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Video Games More Violent Than Labels Say

Study finds even most mild titles show aggression

TUESDAY, July 31, 2001 (HealthDayNews) -- Even the most benign video games can contain violence that could make an impression on children, new research shows.

And though industry ratings generally give parents a good sense of the content of video games for young children, Harvard University scientists say more than 40 percent of the games don't warn of violence they depict. Although much of the violent content consists of minor hitting and fighting, it also often involves weapons, shooting and death.

"There does appear to be a fair amount of inconsistency in these content descriptors," says Kimberly M. Thompson, lead author of a study appearing in the Aug. 1 issue of the Journal of the American Medical Association. To make matters worse, essentially identical games may have different content descriptions on different playing systems, creating confusion for parents.

Video games have become a major source of entertainment for America's youth. Nearly 50 million American households have at least one such system, a number that's expected to reach almost 75 million by 2005. An estimated 70 percent of children ages of 2 to 18 have access to video games at home, and a third have game players in their bedrooms.

Evidence suggests the violent themes of some games may make players more aggressive in the real world. A study last year by U.S. researchers found that male college students who played violent video games regularly in junior high and high school displayed more aggressive behavior as young adults. The researchers also showed that students who played a violent game were more aggressive toward their opponents than those who played a non-violent game.

In an earlier work, Thompson showed that G-rated movies often show violence, as well as alcohol, tobacco and drug use, despite their innocuous ratings. She says the latest findings are further evidence of a troubling trend: "There is a lot of content in media that people may not be paying attention to or may not be noticing that parents may be concerned about. Kids are consuming a lot of media, and it might be having an impact on them."

Thompson and Harvard graduate student Kevin Haninger gathered a list of 672 video games rated "E" for everyone by the Entertainment Software Rating Board (ESRB). All were available for Sega Dreamcast, Nintendo 64 and Sony's PlayStation 1 and PlayStation 2.

Those with an E rating, which include most sports games, as well as some action, adventure and racing titles, are intended for players ages 6 and older. They may "contain minimal violence, some comic mischief or some crude language," according to the entertainment group. More violent games can receive either a "Teen" or "Mature" rating, while "Adults Only" software may show scenes of both graphic violence and sex.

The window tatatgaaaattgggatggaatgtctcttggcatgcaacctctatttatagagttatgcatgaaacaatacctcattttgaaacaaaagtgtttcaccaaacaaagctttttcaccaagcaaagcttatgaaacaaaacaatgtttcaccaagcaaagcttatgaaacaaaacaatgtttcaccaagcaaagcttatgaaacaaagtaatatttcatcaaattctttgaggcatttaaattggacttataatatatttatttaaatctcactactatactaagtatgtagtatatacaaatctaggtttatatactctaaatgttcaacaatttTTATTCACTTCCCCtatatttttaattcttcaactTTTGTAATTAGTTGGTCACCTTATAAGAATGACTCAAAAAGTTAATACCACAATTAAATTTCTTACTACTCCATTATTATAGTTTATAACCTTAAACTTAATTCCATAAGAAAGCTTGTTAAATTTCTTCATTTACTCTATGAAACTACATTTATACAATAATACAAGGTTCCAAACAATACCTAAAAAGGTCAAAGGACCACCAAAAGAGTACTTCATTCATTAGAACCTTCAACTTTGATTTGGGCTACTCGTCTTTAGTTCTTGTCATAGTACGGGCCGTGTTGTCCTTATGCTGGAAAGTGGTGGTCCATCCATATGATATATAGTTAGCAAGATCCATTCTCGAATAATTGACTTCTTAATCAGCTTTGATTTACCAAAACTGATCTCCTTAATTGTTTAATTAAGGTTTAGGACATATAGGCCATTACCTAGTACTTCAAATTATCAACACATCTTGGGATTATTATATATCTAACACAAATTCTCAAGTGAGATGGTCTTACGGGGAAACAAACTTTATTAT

Using a representative sample, the researchers found that 35 of the 55 games they played had periods of intentional violence that spanned an average of 30 percent of play time. In 33 titles, or 60 percent, injuring a character was rewarded or was essential to continue playing, and nearly 50 percent depicted violent deaths. Among action titles, 21 of 22 games had killings.

Not surprisingly, action and shooting games were more violent than others, as were those with content descriptions that explicitly mentioned violence. However, 14 of 32 titles, or 44 percent, that did not have a content description for acts of violence in fact depicted them.

"The lack of a content description for violence doesn't mean violence-free," Thompson says.

Nor were games that had cute characters pacifistic.

"Some of these games are cute, but they may also be violent," Haninger says.

Arthur Pober, ESRB's president and an originator of the rating system, says no such scheme "is going to be silver bullet" that shields children from all violence. As a result, Pober says, "parents have to have a very active role to know what the products are," and what's in them.

But in general, Pober says, reading a game package carefully, from the artwork to the rating letter, should tell parents everything they need to know about what's on the disc.

What To Do

To learn more about how video games are rated, visit the Entertainment Software Rating Board. And for more on the latest study, visit Thompson's Harvard Web site.

SOURCES: Interviews with Kimberly M. Thompson, Sc.D., assistant professor, risk analysis and decision science, Harvard School of Public Health, Boston; Kevin Haninger, doctoral student, Harvard School of Public Health, Boston; Aug. 1, 2001 Journal of the American Medical Association
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